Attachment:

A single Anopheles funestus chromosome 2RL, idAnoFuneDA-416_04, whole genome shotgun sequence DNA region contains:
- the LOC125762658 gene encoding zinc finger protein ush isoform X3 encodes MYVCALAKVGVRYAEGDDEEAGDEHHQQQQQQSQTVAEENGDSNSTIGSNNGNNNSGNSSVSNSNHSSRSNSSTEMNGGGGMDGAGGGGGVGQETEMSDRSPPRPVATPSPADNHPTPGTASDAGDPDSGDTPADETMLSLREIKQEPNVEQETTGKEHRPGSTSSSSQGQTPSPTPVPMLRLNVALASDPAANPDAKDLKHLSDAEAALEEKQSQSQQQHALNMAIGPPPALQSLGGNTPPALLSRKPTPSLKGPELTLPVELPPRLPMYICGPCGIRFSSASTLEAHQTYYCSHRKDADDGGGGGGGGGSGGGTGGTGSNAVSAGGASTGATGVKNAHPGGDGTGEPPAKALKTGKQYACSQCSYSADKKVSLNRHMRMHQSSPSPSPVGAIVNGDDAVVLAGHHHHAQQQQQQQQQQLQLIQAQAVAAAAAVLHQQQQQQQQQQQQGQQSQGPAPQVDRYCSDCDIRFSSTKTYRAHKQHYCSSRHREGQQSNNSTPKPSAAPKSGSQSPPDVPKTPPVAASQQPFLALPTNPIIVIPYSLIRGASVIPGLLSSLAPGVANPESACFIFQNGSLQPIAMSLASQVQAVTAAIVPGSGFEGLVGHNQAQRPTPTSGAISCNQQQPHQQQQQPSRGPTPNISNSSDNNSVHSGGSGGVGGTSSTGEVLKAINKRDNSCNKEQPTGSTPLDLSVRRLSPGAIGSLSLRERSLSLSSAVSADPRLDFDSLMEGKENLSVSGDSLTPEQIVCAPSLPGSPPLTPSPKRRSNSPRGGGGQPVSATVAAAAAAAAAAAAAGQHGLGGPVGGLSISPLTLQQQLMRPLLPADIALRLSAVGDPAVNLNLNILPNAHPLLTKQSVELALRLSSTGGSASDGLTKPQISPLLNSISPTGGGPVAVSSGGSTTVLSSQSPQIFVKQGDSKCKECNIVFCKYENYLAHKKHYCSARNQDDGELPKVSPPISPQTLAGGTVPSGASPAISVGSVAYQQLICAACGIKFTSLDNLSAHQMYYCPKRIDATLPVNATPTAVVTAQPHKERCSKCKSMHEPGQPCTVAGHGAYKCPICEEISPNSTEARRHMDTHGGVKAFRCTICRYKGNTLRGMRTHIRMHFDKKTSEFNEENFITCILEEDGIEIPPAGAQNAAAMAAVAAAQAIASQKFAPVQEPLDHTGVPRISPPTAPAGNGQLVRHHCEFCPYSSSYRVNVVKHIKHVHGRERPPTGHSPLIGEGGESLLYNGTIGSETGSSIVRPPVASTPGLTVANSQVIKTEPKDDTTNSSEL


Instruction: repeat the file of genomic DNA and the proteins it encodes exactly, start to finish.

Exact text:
A single Anopheles funestus chromosome 2RL, idAnoFuneDA-416_04, whole genome shotgun sequence DNA region contains:
- the LOC125762658 gene encoding zinc finger protein ush isoform X3 encodes MYVCALAKVGVRYAEGDDEEAGDEHHQQQQQQSQTVAEENGDSNSTIGSNNGNNNSGNSSVSNSNHSSRSNSSTEMNGGGGMDGAGGGGGVGQETEMSDRSPPRPVATPSPADNHPTPGTASDAGDPDSGDTPADETMLSLREIKQEPNVEQETTGKEHRPGSTSSSSQGQTPSPTPVPMLRLNVALASDPAANPDAKDLKHLSDAEAALEEKQSQSQQQHALNMAIGPPPALQSLGGNTPPALLSRKPTPSLKGPELTLPVELPPRLPMYICGPCGIRFSSASTLEAHQTYYCSHRKDADDGGGGGGGGGSGGGTGGTGSNAVSAGGASTGATGVKNAHPGGDGTGEPPAKALKTGKQYACSQCSYSADKKVSLNRHMRMHQSSPSPSPVGAIVNGDDAVVLAGHHHHAQQQQQQQQQQLQLIQAQAVAAAAAVLHQQQQQQQQQQQQGQQSQGPAPQVDRYCSDCDIRFSSTKTYRAHKQHYCSSRHREGQQSNNSTPKPSAAPKSGSQSPPDVPKTPPVAASQQPFLALPTNPIIVIPYSLIRGASVIPGLLSSLAPGVANPESACFIFQNGSLQPIAMSLASQVQAVTAAIVPGSGFEGLVGHNQAQRPTPTSGAISCNQQQPHQQQQQPSRGPTPNISNSSDNNSVHSGGSGGVGGTSSTGEVLKAINKRDNSCNKEQPTGSTPLDLSVRRLSPGAIGSLSLRERSLSLSSAVSADPRLDFDSLMEGKENLSVSGDSLTPEQIVCAPSLPGSPPLTPSPKRRSNSPRGGGGQPVSATVAAAAAAAAAAAAAGQHGLGGPVGGLSISPLTLQQQLMRPLLPADIALRLSAVGDPAVNLNLNILPNAHPLLTKQSVELALRLSSTGGSASDGLTKPQISPLLNSISPTGGGPVAVSSGGSTTVLSSQSPQIFVKQGDSKCKECNIVFCKYENYLAHKKHYCSARNQDDGELPKVSPPISPQTLAGGTVPSGASPAISVGSVAYQQLICAACGIKFTSLDNLSAHQMYYCPKRIDATLPVNATPTAVVTAQPHKERCSKCKSMHEPGQPCTVAGHGAYKCPICEEISPNSTEARRHMDTHGGVKAFRCTICRYKGNTLRGMRTHIRMHFDKKTSEFNEENFITCILEEDGIEIPPAGAQNAAAMAAVAAAQAIASQKFAPVQEPLDHTGVPRISPPTAPAGNGQLVRHHCEFCPYSSSYRVNVVKHIKHVHGRERPPTGHSPLIGEGGESLLYNGTIGSETGSSIVRPPVASTPGLTVANSQVIKTEPKDDTTNSSEL